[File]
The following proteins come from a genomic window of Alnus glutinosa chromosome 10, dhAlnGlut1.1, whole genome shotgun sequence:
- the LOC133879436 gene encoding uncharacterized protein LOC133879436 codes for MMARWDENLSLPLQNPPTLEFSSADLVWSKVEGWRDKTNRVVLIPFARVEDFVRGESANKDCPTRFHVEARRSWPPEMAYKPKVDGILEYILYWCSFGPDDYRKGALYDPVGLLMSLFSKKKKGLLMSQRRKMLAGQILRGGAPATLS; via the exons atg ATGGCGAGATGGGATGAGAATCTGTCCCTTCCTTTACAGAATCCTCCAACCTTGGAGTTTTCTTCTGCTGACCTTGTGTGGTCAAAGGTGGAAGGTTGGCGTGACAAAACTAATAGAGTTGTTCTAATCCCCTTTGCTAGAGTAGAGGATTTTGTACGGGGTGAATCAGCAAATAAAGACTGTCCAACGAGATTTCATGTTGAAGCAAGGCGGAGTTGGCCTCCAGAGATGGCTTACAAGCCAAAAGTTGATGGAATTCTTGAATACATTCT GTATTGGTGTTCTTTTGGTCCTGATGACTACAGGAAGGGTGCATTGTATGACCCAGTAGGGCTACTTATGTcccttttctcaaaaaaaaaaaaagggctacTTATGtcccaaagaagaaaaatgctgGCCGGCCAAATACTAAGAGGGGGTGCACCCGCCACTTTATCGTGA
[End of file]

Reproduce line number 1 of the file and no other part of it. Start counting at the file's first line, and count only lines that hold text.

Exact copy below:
The following proteins come from a genomic window of Alnus glutinosa chromosome 10, dhAlnGlut1.1, whole genome shotgun sequence: